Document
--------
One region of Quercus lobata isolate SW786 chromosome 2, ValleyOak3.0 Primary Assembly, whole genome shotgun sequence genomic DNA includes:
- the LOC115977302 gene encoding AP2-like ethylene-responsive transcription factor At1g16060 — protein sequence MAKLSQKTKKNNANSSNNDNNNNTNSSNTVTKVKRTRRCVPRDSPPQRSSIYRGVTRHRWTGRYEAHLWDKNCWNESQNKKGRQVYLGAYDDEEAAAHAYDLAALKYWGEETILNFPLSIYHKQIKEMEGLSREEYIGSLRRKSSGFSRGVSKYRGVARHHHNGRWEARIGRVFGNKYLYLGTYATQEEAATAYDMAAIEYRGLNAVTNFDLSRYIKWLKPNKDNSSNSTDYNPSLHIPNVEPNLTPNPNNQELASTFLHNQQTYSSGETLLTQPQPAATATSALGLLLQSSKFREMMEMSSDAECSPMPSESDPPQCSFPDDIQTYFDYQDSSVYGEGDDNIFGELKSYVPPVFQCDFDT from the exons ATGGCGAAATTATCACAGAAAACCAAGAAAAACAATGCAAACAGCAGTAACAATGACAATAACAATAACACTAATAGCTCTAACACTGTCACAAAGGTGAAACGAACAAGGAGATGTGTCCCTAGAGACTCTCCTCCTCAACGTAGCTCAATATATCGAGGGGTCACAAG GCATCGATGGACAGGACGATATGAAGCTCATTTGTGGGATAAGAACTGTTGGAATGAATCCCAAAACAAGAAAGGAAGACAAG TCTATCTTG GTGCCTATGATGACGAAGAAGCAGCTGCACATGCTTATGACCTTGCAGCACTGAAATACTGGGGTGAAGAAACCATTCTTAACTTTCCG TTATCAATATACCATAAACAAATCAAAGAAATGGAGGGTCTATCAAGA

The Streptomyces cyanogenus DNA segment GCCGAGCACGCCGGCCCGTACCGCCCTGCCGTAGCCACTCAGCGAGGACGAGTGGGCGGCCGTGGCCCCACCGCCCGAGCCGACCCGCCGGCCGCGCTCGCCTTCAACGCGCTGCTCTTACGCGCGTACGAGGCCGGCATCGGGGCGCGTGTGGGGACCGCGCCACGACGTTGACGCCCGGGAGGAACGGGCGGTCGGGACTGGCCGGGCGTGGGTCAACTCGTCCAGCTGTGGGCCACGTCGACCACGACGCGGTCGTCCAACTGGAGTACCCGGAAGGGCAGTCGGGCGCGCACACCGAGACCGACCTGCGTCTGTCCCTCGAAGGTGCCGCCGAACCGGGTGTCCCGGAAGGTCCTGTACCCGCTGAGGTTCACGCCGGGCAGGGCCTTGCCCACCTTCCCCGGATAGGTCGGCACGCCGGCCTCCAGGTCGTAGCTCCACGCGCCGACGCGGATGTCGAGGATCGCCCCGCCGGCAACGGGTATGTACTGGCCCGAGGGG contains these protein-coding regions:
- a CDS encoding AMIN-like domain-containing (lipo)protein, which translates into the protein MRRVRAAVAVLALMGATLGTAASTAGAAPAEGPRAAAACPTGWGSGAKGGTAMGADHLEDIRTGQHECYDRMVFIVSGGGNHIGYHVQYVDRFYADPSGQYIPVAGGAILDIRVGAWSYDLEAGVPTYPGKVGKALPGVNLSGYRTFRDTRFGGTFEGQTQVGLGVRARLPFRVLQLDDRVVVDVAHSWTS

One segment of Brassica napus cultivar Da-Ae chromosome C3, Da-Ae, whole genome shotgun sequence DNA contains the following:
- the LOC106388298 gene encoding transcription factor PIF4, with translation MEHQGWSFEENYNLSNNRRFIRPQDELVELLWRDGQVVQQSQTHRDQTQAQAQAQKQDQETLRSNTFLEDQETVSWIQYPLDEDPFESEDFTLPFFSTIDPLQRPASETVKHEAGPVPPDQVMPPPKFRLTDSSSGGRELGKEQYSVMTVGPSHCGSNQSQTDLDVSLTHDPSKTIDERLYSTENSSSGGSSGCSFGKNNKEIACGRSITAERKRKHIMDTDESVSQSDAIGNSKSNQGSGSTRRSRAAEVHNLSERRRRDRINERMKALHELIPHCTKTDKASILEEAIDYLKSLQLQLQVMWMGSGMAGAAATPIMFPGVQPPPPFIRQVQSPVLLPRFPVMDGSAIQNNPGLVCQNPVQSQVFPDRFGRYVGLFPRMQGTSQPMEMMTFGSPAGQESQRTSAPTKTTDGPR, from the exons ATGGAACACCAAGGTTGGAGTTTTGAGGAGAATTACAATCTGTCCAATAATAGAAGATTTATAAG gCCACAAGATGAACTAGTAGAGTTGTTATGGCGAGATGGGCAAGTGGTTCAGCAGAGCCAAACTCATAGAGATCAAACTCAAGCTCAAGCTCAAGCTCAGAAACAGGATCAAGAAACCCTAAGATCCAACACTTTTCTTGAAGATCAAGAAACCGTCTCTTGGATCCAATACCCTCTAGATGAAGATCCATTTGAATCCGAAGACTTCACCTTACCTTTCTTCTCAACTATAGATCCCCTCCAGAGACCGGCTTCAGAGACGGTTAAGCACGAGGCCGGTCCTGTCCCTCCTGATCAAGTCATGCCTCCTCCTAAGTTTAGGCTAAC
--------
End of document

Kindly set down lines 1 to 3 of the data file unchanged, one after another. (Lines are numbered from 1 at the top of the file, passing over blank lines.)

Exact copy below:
One region of Quercus lobata isolate SW786 chromosome 2, ValleyOak3.0 Primary Assembly, whole genome shotgun sequence genomic DNA includes:
- the LOC115977302 gene encoding AP2-like ethylene-responsive transcription factor At1g16060 — protein sequence MAKLSQKTKKNNANSSNNDNNNNTNSSNTVTKVKRTRRCVPRDSPPQRSSIYRGVTRHRWTGRYEAHLWDKNCWNESQNKKGRQVYLGAYDDEEAAAHAYDLAALKYWGEETILNFPLSIYHKQIKEMEGLSREEYIGSLRRKSSGFSRGVSKYRGVARHHHNGRWEARIGRVFGNKYLYLGTYATQEEAATAYDMAAIEYRGLNAVTNFDLSRYIKWLKPNKDNSSNSTDYNPSLHIPNVEPNLTPNPNNQELASTFLHNQQTYSSGETLLTQPQPAATATSALGLLLQSSKFREMMEMSSDAECSPMPSESDPPQCSFPDDIQTYFDYQDSSVYGEGDDNIFGELKSYVPPVFQCDFDT from the exons ATGGCGAAATTATCACAGAAAACCAAGAAAAACAATGCAAACAGCAGTAACAATGACAATAACAATAACACTAATAGCTCTAACACTGTCACAAAGGTGAAACGAACAAGGAGATGTGTCCCTAGAGACTCTCCTCCTCAACGTAGCTCAATATATCGAGGGGTCACAAG GCATCGATGGACAGGACGATATGAAGCTCATTTGTGGGATAAGAACTGTTGGAATGAATCCCAAAACAAGAAAGGAAGACAAG TCTATCTTG GTGCCTATGATGACGAAGAAGCAGCTGCACATGCTTATGACCTTGCAGCACTGAAATACTGGGGTGAAGAAACCATTCTTAACTTTCCG TTATCAATATACCATAAACAAATCAAAGAAATGGAGGGTCTATCAAGA

The Streptomyces cyanogenus DNA segment GCCGAGCACGCCGGCCCGTACCGCCCTGCCGTAGCCACTCAGCGAGGACGAGTGGGCGGCCGTGGCCCCACCGCCCGAGCCGACCCGCCGGCCGCGCTCGCCTTCAACGCGCTGCTCTTACGCGCGTACGAGGCCGGCATCGGGGCGCGTGTGGGGACCGCGCCACGACGTTGACGCCCGGGAGGAACGGGCGGTCGGGACTGGCCGGGCGTGGGTCAACTCGTCCAGCTGTGGGCCACGTCGACCACGACGCGGTCGTCCAACTGGAGTACCCGGAAGGGCAGTCGGGCGCGCACACCGAGACCGACCTGCGTCTGTCCCTCGAAGGTGCCGCCGAACCGGGTGTCCCGGAAGGTCCTGTACCCGCTGAGGTTCACGCCGGGCAGGGCCTTGCCCACCTTCCCCGGATAGGTCGGCACGCCGGCCTCCAGGTCGTAGCTCCACGCGCCGACGCGGATGTCGAGGATCGCCCCGCCGGCAACGGGTATGTACTGGCCCGAGGGG contains these protein-coding regions: